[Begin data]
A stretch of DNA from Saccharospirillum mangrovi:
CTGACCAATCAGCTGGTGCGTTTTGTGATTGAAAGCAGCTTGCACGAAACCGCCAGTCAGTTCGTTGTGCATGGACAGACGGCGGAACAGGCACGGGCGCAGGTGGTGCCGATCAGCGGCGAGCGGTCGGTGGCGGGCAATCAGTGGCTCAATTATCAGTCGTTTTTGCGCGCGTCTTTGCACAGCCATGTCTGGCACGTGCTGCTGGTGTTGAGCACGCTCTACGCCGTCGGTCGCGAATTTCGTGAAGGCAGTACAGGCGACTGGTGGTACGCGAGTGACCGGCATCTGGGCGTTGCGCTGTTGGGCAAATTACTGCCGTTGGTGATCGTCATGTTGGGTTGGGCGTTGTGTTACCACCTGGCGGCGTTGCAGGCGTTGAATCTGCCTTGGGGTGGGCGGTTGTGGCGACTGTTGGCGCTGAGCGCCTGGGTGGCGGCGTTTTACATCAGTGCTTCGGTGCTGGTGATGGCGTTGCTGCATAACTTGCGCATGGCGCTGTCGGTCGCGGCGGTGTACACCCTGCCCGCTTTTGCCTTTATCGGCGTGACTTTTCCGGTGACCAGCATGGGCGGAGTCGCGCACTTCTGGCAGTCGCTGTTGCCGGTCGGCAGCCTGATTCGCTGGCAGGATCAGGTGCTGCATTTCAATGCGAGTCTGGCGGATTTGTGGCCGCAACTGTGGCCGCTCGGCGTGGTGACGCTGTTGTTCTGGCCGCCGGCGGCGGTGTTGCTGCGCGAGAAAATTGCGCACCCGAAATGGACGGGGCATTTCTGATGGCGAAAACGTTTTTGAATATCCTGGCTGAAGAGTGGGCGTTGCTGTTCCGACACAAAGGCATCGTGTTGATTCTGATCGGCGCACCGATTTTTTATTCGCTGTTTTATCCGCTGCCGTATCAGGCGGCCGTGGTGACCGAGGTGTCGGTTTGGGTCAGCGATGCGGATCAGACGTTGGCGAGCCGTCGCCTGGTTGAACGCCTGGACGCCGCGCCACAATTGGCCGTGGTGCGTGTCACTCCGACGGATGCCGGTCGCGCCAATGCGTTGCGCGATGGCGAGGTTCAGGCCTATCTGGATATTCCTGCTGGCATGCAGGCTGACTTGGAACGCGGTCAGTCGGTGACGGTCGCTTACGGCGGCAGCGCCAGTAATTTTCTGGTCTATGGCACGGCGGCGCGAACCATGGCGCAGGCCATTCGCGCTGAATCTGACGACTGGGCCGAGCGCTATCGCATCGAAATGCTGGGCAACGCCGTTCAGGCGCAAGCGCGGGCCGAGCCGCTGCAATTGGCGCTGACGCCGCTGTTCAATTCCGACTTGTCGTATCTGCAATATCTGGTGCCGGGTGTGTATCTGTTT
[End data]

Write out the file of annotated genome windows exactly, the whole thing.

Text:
A stretch of DNA from Saccharospirillum mangrovi:
CTGACCAATCAGCTGGTGCGTTTTGTGATTGAAAGCAGCTTGCACGAAACCGCCAGTCAGTTCGTTGTGCATGGACAGACGGCGGAACAGGCACGGGCGCAGGTGGTGCCGATCAGCGGCGAGCGGTCGGTGGCGGGCAATCAGTGGCTCAATTATCAGTCGTTTTTGCGCGCGTCTTTGCACAGCCATGTCTGGCACGTGCTGCTGGTGTTGAGCACGCTCTACGCCGTCGGTCGCGAATTTCGTGAAGGCAGTACAGGCGACTGGTGGTACGCGAGTGACCGGCATCTGGGCGTTGCGCTGTTGGGCAAATTACTGCCGTTGGTGATCGTCATGTTGGGTTGGGCGTTGTGTTACCACCTGGCGGCGTTGCAGGCGTTGAATCTGCCTTGGGGTGGGCGGTTGTGGCGACTGTTGGCGCTGAGCGCCTGGGTGGCGGCGTTTTACATCAGTGCTTCGGTGCTGGTGATGGCGTTGCTGCATAACTTGCGCATGGCGCTGTCGGTCGCGGCGGTGTACACCCTGCCCGCTTTTGCCTTTATCGGCGTGACTTTTCCGGTGACCAGCATGGGCGGAGTCGCGCACTTCTGGCAGTCGCTGTTGCCGGTCGGCAGCCTGATTCGCTGGCAGGATCAGGTGCTGCATTTCAATGCGAGTCTGGCGGATTTGTGGCCGCAACTGTGGCCGCTCGGCGTGGTGACGCTGTTGTTCTGGCCGCCGGCGGCGGTGTTGCTGCGCGAGAAAATTGCGCACCCGAAATGGACGGGGCATTTCTGATGGCGAAAACGTTTTTGAATATCCTGGCTGAAGAGTGGGCGTTGCTGTTCCGACACAAAGGCATCGTGTTGATTCTGATCGGCGCACCGATTTTTTATTCGCTGTTTTATCCGCTGCCGTATCAGGCGGCCGTGGTGACCGAGGTGTCGGTTTGGGTCAGCGATGCGGATCAGACGTTGGCGAGCCGTCGCCTGGTTGAACGCCTGGACGCCGCGCCACAATTGGCCGTGGTGCGTGTCACTCCGACGGATGCCGGTCGCGCCAATGCGTTGCGCGATGGCGAGGTTCAGGCCTATCTGGATATTCCTGCTGGCATGCAGGCTGACTTGGAACGCGGTCAGTCGGTGACGGTCGCTTACGGCGGCAGCGCCAGTAATTTTCTGGTCTATGGCACGGCGGCGCGAACCATGGCGCAGGCCATTCGCGCTGAATCTGACGACTGGGCCGAGCGCTATCGCATCGAAATGCTGGGCAACGCCGTTCAGGCGCAAGCGCGGGCCGAGCCGCTGCAATTGGCGCTGACGCCGCTGTTCAATTCCGACTTGTCGTATCTGCAATATCTGGTGCCGGGTGTGTATCTGTTT